By Sara Granovetter (ICP '12) May 13, 2016
Listening to Josef Brinckmann speak about his passions-sustainability and wild botanicals-is like watching a spider weave an impossibly intricate yet expertly crafted web. As Vice President of Sustainability for the popular tea company Traditional Medicinals and an advisor to various government and U.N.-sponsored projects, he knows firsthand the numerous interlocking components that must be addressed for a sustainability initiative to succeed.
He speaks with measured ease as he tracks all of these components simultaneously: ecological, botanical, animal, social, economic, and political.
GENERATIONS OF KNOWLEDGE
Of the many webs he weaves, Brinckmann has recently been involved with rural communities that make their livelihood harvesting plants for use in traditional medicine. Many of these communities have been harvesting wild plants for generations, passing ecological and medical knowledge from one generation to the next. With a tone of awe, Brinckmann recounts how these deeply rooted indigenous and rural communities experience themselves not as stewards of the ecosystem but as integral parts of it.
In the United States, scientists take years to study the complex interactions of plants, animals, and humans. In these communities, he says, the members already understand them.
But times are changing, and the biggest threat to the last remaining sensitive ecosystems is the mass migration of young people from these communities to urban areas, interrupting the ancient transmission of knowledge. This is where Brinckmann steps in. He supports initiatives that ensure that wild plant harvesters receive fair compensation for their work. He insists that "if you profit from it, the local, rural, and indigenous people have to not only have access but also have to benefit from it." He hopes that when the communities are made more sustainable, the young people may want to stay.
CHANGING "BUSINESS AS USUAL
It turns out this is both ethical practice and good business. Traditional Medicinals' business model is based on forming deep, long-lasting relationships with the rural villagers. Without
these relationships, there would be no continued access to medicinal plants or transmission of traditional knowledge, and the company would eventually fail.
As a founding member of the board of trustees for the FairWild Foundation, Brinckmann has been working to promote a new ethical standard for responsible business practices in wild-crafted botanicals. To gain the FairWild label, companies must demonstrate that they meet rigorous standards for environmental sustainability, social development, and economic concerns. He is pushing hard for more companies to step up to the challenge.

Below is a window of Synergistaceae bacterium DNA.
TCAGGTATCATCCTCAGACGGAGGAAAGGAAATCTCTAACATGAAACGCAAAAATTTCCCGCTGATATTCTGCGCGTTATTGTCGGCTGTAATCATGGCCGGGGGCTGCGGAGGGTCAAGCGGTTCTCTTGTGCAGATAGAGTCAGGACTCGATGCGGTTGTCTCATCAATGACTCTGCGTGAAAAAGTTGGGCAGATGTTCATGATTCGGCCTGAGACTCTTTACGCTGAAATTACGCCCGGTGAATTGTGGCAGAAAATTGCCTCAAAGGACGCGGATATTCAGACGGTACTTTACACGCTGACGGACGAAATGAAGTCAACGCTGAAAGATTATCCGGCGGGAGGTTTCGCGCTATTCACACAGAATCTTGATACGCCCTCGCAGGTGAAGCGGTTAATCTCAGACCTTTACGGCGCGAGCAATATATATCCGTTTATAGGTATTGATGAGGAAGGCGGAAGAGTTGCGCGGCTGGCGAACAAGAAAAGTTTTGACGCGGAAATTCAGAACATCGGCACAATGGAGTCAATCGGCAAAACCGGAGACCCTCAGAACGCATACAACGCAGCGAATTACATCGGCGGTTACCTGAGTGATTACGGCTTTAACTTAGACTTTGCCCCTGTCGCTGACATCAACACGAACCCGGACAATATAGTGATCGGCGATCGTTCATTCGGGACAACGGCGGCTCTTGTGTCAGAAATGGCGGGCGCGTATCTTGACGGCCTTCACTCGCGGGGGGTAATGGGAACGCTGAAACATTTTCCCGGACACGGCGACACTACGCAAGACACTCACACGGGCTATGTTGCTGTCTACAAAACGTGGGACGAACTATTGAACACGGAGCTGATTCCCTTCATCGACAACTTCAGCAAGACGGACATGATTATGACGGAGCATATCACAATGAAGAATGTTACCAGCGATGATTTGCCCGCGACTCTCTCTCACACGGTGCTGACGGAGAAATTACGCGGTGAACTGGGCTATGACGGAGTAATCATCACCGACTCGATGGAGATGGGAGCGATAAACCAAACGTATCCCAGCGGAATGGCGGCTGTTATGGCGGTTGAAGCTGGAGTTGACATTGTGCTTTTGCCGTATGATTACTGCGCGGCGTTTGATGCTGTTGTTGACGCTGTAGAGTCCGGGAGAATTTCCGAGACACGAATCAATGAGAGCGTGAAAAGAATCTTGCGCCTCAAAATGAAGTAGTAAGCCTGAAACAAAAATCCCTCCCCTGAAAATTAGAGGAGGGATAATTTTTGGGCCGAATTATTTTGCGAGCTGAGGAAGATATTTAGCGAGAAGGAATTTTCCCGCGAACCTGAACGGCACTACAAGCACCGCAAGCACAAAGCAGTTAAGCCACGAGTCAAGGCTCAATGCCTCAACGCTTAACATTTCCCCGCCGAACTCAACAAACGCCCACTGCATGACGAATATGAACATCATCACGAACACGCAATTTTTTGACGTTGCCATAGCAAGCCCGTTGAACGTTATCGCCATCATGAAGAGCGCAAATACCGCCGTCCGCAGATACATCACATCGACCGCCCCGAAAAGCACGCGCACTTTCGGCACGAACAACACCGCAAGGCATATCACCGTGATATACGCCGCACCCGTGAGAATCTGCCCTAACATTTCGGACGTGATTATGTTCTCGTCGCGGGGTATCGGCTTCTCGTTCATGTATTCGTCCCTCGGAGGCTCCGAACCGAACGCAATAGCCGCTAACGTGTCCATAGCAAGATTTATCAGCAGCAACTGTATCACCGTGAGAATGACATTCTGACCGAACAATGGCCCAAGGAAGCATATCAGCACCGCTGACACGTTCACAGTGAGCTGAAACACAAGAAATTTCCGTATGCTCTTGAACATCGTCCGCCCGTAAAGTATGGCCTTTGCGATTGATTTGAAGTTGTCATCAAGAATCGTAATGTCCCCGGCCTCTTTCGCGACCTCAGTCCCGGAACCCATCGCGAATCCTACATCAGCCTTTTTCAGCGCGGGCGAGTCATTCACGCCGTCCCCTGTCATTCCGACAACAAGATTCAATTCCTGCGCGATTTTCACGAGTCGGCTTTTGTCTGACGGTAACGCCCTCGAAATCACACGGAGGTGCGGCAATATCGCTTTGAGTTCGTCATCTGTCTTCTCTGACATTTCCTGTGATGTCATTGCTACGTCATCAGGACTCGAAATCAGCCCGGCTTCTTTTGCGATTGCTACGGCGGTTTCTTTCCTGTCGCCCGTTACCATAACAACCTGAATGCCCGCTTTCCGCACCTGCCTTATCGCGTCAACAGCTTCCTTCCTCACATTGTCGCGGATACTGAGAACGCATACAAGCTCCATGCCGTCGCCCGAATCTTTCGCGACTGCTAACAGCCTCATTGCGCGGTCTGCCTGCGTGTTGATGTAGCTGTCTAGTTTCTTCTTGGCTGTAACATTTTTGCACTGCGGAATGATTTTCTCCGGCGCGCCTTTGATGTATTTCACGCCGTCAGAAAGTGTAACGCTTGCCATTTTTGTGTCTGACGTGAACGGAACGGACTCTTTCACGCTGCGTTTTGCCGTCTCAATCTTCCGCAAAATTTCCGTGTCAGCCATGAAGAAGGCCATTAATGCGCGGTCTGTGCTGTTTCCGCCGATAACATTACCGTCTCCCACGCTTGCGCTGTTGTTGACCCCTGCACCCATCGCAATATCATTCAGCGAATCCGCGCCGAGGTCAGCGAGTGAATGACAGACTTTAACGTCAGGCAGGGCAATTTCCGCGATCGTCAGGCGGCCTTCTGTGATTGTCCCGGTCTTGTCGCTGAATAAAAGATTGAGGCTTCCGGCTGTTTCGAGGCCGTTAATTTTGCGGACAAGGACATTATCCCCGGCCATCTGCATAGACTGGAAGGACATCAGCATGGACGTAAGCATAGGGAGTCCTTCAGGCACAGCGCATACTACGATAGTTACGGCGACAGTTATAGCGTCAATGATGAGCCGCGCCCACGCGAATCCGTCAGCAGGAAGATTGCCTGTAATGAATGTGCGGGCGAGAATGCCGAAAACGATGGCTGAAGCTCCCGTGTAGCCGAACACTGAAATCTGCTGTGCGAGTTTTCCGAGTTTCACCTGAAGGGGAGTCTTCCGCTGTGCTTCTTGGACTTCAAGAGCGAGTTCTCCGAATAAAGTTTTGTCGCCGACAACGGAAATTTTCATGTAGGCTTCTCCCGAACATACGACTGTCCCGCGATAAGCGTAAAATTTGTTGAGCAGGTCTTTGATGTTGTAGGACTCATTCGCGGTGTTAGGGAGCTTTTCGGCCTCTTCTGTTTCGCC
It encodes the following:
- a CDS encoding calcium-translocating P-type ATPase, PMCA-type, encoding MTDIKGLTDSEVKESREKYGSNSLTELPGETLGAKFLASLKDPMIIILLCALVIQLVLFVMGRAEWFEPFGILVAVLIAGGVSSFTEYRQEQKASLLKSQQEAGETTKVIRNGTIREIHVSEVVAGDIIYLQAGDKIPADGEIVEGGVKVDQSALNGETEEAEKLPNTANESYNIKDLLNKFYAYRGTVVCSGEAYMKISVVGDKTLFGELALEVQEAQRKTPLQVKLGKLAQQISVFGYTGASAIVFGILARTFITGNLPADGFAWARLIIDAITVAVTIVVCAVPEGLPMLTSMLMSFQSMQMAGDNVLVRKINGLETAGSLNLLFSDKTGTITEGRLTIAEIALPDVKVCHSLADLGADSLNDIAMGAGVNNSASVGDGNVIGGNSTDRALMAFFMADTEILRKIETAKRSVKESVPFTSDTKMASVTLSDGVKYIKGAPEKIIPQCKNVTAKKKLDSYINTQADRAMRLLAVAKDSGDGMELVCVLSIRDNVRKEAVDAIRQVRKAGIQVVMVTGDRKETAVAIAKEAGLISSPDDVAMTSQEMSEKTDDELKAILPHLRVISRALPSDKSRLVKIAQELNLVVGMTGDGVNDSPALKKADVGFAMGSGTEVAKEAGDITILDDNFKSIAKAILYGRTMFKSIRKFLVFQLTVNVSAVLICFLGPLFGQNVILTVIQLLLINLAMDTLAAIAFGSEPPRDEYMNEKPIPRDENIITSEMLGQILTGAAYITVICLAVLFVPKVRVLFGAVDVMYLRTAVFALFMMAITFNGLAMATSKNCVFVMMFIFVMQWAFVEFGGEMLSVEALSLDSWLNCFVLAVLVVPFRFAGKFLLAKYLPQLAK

GUIDED BY LOVE
When it comes down to it, Brinckmann's passion and dedication to these projects is not motivated by profit. Without a hint of a smile, he says, "Companies or governments think I work for them, but I work for the plants." Indeed, from a young age, Brinckmann has had a special relationship with plants, and has been nurturing this relationship for the past 33 years.
When Brinckmann travels, as he often does to provide expert advice to international governments, he comes face to face with people who are affected by his work: "People invite
me into their homes to have tea with yak butter up in the Himalayas, and I'm privileged to learn about how they live. When I get to have those exchanges, there's nothing like it. I fall in love with people everywhere I go."
A MODEL FOR INTEGRAL ACTION
Although Brinckmann did not attend CIIS, his dedication to the well-being of plants, animals, and people sets a high bar for integral action.
Even so, he was "genuinely surprised and deeply moved to be nominated for an honorary doctorate." He is grateful to be recognized by CIIS for his work. He notes, "For decades CIIS and ACTCM have trained the next generations of conscious practitioners, so desperately needed to help solve the very big problems faced in our world today."
Let's hope that with the collaboration of dedicated practitioners like Brinckmann and graduates of CIIS, the web of people, plants, animals, and places that he cares so much about will be around for generations to come.
Sara Granovetter, a PhD student in East-West Psychology, is a Writing Center Senior Fellow.